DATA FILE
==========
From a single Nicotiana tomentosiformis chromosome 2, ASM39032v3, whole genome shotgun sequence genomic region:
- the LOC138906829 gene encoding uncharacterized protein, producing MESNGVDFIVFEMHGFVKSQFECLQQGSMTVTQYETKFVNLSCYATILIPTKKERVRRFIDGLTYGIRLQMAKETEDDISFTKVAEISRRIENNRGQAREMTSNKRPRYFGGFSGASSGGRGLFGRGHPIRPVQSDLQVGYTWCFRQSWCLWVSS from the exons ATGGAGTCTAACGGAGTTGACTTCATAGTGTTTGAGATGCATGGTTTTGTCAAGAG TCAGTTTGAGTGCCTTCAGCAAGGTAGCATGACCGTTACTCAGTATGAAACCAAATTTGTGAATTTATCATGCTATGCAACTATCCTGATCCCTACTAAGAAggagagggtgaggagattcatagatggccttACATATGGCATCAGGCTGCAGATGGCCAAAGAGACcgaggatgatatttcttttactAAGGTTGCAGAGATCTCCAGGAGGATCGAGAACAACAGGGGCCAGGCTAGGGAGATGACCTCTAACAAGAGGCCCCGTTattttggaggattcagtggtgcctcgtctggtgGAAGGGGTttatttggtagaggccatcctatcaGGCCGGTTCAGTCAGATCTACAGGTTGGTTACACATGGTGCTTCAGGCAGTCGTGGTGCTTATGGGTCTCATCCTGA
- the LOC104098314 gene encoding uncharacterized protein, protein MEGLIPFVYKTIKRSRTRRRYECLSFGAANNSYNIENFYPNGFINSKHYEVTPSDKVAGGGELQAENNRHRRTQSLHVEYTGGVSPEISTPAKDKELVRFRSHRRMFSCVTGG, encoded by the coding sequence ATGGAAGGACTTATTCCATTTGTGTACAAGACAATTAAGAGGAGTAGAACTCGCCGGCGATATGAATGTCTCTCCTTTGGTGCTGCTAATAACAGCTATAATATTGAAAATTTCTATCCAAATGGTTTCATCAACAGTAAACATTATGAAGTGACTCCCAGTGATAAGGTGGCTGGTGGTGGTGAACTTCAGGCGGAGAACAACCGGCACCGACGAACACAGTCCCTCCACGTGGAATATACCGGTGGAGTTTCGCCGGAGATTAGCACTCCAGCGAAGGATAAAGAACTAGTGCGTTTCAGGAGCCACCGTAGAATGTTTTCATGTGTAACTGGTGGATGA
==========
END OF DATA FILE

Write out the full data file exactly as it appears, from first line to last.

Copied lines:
From a single Nicotiana tomentosiformis chromosome 2, ASM39032v3, whole genome shotgun sequence genomic region:
- the LOC138906829 gene encoding uncharacterized protein, producing MESNGVDFIVFEMHGFVKSQFECLQQGSMTVTQYETKFVNLSCYATILIPTKKERVRRFIDGLTYGIRLQMAKETEDDISFTKVAEISRRIENNRGQAREMTSNKRPRYFGGFSGASSGGRGLFGRGHPIRPVQSDLQVGYTWCFRQSWCLWVSS from the exons ATGGAGTCTAACGGAGTTGACTTCATAGTGTTTGAGATGCATGGTTTTGTCAAGAG TCAGTTTGAGTGCCTTCAGCAAGGTAGCATGACCGTTACTCAGTATGAAACCAAATTTGTGAATTTATCATGCTATGCAACTATCCTGATCCCTACTAAGAAggagagggtgaggagattcatagatggccttACATATGGCATCAGGCTGCAGATGGCCAAAGAGACcgaggatgatatttcttttactAAGGTTGCAGAGATCTCCAGGAGGATCGAGAACAACAGGGGCCAGGCTAGGGAGATGACCTCTAACAAGAGGCCCCGTTattttggaggattcagtggtgcctcgtctggtgGAAGGGGTttatttggtagaggccatcctatcaGGCCGGTTCAGTCAGATCTACAGGTTGGTTACACATGGTGCTTCAGGCAGTCGTGGTGCTTATGGGTCTCATCCTGA
- the LOC104098314 gene encoding uncharacterized protein, protein MEGLIPFVYKTIKRSRTRRRYECLSFGAANNSYNIENFYPNGFINSKHYEVTPSDKVAGGGELQAENNRHRRTQSLHVEYTGGVSPEISTPAKDKELVRFRSHRRMFSCVTGG, encoded by the coding sequence ATGGAAGGACTTATTCCATTTGTGTACAAGACAATTAAGAGGAGTAGAACTCGCCGGCGATATGAATGTCTCTCCTTTGGTGCTGCTAATAACAGCTATAATATTGAAAATTTCTATCCAAATGGTTTCATCAACAGTAAACATTATGAAGTGACTCCCAGTGATAAGGTGGCTGGTGGTGGTGAACTTCAGGCGGAGAACAACCGGCACCGACGAACACAGTCCCTCCACGTGGAATATACCGGTGGAGTTTCGCCGGAGATTAGCACTCCAGCGAAGGATAAAGAACTAGTGCGTTTCAGGAGCCACCGTAGAATGTTTTCATGTGTAACTGGTGGATGA